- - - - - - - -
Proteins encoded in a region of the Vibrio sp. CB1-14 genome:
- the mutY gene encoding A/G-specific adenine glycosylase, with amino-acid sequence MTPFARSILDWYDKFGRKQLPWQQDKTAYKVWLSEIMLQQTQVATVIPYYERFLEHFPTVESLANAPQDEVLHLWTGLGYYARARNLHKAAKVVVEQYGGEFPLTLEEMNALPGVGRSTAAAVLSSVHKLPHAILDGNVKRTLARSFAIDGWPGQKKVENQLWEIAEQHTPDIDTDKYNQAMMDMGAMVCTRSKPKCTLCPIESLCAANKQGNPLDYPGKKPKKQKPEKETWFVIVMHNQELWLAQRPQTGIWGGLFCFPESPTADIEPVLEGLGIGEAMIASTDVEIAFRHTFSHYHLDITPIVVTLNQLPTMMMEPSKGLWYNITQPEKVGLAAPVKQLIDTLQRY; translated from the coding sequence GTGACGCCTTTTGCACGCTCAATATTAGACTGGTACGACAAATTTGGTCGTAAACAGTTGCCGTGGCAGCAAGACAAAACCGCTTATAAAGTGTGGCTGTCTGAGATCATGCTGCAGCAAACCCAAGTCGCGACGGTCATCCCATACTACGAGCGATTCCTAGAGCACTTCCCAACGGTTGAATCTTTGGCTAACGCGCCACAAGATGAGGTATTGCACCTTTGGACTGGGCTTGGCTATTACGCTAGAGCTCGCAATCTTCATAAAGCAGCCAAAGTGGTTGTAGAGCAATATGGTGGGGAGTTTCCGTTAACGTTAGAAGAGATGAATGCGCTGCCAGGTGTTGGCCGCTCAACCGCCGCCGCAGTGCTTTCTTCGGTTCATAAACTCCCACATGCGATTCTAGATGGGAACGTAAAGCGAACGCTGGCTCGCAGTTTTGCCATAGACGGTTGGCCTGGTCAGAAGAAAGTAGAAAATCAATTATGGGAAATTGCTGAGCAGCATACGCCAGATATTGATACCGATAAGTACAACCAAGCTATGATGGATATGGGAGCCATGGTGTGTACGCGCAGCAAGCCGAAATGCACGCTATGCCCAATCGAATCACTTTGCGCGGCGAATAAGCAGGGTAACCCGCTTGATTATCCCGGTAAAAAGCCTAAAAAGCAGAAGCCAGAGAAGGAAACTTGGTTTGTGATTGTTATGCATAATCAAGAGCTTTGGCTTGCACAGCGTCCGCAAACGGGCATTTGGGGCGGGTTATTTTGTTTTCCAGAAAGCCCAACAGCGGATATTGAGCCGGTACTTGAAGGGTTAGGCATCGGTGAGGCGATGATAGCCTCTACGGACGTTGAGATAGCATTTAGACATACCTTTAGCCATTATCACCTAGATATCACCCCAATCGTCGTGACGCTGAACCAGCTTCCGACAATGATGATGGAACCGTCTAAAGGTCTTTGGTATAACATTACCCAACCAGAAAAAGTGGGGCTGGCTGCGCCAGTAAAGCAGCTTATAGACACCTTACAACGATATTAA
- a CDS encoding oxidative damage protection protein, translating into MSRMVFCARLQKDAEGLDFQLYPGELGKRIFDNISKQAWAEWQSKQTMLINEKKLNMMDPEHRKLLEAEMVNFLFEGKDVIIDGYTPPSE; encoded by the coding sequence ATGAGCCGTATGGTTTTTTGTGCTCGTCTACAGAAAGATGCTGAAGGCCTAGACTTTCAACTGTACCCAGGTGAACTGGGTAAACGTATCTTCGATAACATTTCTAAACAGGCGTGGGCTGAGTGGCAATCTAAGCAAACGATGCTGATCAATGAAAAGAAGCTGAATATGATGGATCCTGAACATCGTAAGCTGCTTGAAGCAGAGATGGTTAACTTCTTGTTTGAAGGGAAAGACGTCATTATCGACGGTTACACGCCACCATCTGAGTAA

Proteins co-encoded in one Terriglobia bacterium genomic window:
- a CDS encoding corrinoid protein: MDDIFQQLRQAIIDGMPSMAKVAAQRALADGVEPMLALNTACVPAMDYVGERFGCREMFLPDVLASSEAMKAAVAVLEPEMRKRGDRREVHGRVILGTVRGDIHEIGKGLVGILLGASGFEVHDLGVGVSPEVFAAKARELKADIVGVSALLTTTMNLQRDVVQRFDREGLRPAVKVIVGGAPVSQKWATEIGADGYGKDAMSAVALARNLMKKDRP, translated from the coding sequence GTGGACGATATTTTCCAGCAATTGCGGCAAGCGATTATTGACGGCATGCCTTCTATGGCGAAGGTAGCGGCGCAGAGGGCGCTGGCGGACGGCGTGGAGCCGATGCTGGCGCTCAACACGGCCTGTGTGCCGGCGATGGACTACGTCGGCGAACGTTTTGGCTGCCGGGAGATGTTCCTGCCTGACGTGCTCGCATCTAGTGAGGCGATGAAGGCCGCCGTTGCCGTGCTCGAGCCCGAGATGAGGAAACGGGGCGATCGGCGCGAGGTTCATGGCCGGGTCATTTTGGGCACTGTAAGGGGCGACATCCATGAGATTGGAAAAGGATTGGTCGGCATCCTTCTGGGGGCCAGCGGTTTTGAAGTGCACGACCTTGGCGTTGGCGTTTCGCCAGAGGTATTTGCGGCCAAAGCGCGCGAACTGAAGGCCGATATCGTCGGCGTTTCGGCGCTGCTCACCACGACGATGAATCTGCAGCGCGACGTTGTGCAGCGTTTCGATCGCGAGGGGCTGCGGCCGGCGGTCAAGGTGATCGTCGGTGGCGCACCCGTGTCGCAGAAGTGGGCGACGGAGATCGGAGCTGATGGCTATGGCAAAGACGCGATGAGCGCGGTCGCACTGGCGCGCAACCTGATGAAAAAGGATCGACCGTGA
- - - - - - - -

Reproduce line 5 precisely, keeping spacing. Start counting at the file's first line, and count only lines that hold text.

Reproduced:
- a CDS encoding corrinoid protein: MDDIFQQLRQAIIDGMPSMAKVAAQRALADGVEPMLALNTACVPAMDYVGERFGCREMFLPDVLASSEAMKAAVAVLEPEMRKRGDRREVHGRVILGTVRGDIHEIGKGLVGILLGASGFEVHDLGVGVSPEVFAAKARELKADIVGVSALLTTTMNLQRDVVQRFDREGLRPAVKVIVGGAPVSQKWATEIGADGYGKDAMSAVALARNLMKKDRP, translated from the coding sequence GTGGACGATATTTTCCAGCAATTGCGGCAAGCGATTATTGACGGCATGCCTTCTATGGCGAAGGTAGCGGCGCAGAGGGCGCTGGCGGACGGCGTGGAGCCGATGCTGGCGCTCAACACGGCCTGTGTGCCGGCGATGGACTACGTCGGCGAACGTTTTGGCTGCCGGGAGATGTTCCTGCCTGACGTGCTCGCATCTAGTGAGGCGATGAAGGCCGCCGTTGCCGTGCTCGAGCCCGAGATGAGGAAACGGGGCGATCGGCGCGAGGTTCATGGCCGGGTCATTTTGGGCACTGTAAGGGGCGACATCCATGAGATTGGAAAAGGATTGGTCGGCATCCTTCTGGGGGCCAGCGGTTTTGAAGTGCACGACCTTGGCGTTGGCGTTTCGCCAGAGGTATTTGCGGCCAAAGCGCGCGAACTGAAGGCCGATATCGTCGGCGTTTCGGCGCTGCTCACCACGACGATGAATCTGCAGCGCGACGTTGTGCAGCGTTTCGATCGCGAGGGGCTGCGGCCGGCGGTCAAGGTGATCGTCGGTGGCGCACCCGTGTCGCAGAAGTGGGCGACGGAGATCGGAGCTGATGGCTATGGCAAAGACGCGATGAGCGCGGTCGCACTGGCGCGCAACCTGATGAAAAAGGATCGACCGTGA